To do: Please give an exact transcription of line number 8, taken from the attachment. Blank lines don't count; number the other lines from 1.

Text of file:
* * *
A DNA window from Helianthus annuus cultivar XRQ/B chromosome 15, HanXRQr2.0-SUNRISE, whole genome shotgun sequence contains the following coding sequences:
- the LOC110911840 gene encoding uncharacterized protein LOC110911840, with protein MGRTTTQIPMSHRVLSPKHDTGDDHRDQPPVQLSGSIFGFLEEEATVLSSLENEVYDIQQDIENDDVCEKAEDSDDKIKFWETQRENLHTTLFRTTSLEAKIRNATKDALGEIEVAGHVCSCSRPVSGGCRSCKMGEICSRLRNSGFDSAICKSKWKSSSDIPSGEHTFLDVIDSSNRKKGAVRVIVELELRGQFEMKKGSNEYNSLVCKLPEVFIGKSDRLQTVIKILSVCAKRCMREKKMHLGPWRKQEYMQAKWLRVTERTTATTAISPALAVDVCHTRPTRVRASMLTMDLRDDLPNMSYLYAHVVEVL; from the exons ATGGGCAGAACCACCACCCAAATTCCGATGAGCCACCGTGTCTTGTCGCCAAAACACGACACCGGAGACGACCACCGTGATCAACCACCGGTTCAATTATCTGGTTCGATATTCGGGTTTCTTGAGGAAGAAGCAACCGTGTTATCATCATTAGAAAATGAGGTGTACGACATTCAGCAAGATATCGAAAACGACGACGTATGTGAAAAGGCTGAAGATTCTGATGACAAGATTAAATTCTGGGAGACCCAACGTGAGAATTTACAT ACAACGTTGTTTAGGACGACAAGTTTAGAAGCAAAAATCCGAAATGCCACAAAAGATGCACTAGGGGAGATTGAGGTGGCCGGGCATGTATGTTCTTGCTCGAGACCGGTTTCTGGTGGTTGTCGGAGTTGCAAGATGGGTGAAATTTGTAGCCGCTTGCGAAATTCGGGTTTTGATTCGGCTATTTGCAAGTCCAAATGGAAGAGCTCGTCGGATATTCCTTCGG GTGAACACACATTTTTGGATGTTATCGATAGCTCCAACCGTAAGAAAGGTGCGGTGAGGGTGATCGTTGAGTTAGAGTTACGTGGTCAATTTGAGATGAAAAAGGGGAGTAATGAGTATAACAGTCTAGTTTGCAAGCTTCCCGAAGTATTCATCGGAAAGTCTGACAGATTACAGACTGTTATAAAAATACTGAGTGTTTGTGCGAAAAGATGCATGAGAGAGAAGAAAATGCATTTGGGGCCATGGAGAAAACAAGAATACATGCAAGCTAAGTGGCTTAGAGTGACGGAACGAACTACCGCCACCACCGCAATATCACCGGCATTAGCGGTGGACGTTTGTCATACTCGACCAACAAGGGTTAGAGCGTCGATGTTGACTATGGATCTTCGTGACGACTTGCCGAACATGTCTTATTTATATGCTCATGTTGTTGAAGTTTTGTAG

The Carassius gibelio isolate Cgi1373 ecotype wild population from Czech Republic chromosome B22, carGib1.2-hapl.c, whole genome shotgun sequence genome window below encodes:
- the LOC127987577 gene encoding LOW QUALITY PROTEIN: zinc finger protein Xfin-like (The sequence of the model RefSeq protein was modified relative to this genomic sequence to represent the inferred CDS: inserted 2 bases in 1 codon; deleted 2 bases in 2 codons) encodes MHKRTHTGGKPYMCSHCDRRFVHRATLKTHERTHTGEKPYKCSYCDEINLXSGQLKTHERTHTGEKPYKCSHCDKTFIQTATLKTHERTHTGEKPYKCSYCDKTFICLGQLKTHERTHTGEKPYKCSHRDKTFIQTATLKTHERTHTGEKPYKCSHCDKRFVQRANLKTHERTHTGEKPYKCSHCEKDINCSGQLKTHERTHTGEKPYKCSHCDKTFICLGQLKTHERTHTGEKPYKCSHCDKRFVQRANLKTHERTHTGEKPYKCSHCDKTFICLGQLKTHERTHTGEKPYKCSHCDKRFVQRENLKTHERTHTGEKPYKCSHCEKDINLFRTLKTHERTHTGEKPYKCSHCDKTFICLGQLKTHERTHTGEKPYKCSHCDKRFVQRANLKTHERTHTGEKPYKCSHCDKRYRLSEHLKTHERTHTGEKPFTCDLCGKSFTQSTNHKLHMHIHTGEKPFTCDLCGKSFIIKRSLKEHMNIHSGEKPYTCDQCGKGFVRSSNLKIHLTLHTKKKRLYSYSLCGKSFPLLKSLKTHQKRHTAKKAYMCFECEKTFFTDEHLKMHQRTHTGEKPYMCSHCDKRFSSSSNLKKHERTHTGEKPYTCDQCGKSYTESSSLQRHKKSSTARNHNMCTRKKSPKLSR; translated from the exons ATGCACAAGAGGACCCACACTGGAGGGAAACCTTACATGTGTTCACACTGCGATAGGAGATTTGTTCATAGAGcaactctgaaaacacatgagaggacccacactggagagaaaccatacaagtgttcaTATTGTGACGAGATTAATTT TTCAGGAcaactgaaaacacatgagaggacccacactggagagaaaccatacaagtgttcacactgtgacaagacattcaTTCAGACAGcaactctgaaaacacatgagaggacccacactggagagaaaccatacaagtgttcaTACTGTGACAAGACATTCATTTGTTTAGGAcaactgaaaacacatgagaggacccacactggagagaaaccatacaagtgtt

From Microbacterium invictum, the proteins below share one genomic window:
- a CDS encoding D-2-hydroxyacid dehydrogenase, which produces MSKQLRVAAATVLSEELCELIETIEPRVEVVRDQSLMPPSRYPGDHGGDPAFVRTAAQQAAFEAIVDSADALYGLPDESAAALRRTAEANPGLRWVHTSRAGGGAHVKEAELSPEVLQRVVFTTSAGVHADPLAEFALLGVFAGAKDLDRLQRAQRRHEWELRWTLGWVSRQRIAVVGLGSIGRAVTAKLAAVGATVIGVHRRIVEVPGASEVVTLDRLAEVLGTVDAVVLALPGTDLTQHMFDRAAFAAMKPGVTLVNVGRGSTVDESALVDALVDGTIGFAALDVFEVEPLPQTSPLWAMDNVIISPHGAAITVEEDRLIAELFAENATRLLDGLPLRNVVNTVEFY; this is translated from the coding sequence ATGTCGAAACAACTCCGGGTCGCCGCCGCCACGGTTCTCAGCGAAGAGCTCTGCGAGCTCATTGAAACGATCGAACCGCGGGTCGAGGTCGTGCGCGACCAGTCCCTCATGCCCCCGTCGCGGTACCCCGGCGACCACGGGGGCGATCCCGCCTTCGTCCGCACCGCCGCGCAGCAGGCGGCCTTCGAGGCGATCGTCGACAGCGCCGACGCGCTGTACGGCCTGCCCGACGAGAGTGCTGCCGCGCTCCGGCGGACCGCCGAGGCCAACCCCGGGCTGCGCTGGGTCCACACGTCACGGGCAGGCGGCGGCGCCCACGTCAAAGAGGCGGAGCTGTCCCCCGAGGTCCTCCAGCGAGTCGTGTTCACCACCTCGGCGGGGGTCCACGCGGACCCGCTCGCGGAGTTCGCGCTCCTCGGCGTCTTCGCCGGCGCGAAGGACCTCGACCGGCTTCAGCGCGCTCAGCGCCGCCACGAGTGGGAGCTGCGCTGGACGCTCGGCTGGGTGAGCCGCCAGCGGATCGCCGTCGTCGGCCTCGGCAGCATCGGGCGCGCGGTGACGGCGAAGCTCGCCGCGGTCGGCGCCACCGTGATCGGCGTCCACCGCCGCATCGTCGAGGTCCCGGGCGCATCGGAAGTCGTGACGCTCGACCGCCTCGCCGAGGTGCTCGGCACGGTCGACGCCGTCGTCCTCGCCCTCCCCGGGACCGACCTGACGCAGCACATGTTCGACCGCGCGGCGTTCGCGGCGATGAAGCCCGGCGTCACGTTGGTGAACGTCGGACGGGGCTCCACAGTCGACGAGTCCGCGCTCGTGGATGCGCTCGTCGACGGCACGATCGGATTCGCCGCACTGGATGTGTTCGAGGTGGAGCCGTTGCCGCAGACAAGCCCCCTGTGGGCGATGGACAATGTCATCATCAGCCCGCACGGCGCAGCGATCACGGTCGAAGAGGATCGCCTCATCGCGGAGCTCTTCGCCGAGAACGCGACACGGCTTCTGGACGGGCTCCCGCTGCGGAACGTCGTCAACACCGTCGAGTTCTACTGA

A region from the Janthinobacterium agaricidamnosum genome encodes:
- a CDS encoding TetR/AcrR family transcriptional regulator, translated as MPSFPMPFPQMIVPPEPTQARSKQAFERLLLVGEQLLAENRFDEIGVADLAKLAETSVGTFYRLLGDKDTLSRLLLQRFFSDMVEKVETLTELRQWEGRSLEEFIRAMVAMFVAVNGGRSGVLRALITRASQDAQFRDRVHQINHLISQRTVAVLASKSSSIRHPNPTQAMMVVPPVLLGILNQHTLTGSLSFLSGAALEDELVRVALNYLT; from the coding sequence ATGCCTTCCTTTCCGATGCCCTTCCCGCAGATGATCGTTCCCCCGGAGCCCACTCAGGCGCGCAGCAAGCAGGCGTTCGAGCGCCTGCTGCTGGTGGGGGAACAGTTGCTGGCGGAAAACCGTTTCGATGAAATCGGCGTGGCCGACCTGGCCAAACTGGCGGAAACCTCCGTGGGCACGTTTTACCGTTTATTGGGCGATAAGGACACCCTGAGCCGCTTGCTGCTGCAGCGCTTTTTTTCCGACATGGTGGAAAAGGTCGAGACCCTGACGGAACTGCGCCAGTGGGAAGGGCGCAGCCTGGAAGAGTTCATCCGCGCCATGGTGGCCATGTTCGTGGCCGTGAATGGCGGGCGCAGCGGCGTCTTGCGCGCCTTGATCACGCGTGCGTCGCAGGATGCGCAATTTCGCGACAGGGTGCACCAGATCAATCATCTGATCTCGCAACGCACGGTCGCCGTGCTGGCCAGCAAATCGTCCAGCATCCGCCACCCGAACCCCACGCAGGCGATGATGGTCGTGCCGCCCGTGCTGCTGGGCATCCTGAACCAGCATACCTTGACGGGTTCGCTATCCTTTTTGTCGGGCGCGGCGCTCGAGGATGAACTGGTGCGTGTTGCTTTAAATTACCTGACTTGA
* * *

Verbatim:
- a CDS encoding TetR/AcrR family transcriptional regulator, translated as MPSFPMPFPQMIVPPEPTQARSKQAFERLLLVGEQLLAENRFDEIGVADLAKLAETSVGTFYRLLGDKDTLSRLLLQRFFSDMVEKVETLTELRQWEGRSLEEFIRAMVAMFVAVNGGRSGVLRALITRASQDAQFRDRVHQINHLISQRTVAVLASKSSSIRHPNPTQAMMVVPPVLLGILNQHTLTGSLSFLSGAALEDELVRVALNYLT; from the coding sequence ATGCCTTCCTTTCCGATGCCCTTCCCGCAGATGATCGTTCCCCCGGAGCCCACTCAGGCGCGCAGCAAGCAGGCGTTCGAGCGCCTGCTGCTGGTGGGGGAACAGTTGCTGGCGGAAAACCGTTTCGATGAAATCGGCGTGGCCGACCTGGCCAAACTGGCGGAAACCTCCGTGGGCACGTTTTACCGTTTATTGGGCGATAAGGACACCCTGAGCCGCTTGCTGCTGCAGCGCTTTTTTTCCGACATGGTGGAAAAGGTCGAGACCCTGACGGAACTGCGCCAGTGGGAAGGGCGCAGCCTGGAAGAGTTCATCCGCGCCATGGTGGCCATGTTCGTGGCCGTGAATGGCGGGCGCAGCGGCGTCTTGCGCGCCTTGATCACGCGTGCGTCGCAGGATGCGCAATTTCGCGACAGGGTGCACCAGATCAATCATCTGATCTCGCAACGCACGGTCGCCGTGCTGGCCAGCAAATCGTCCAGCATCCGCCACCCGAACCCCACGCAGGCGATGATGGTCGTGCCGCCCGTGCTGCTGGGCATCCTGAACCAGCATACCTTGACGGGTTCGCTATCCTTTTTGTCGGGCGCGGCGCTCGAGGATGAACTGGTGCGTGTTGCTTTAAATTACCTGACTTGA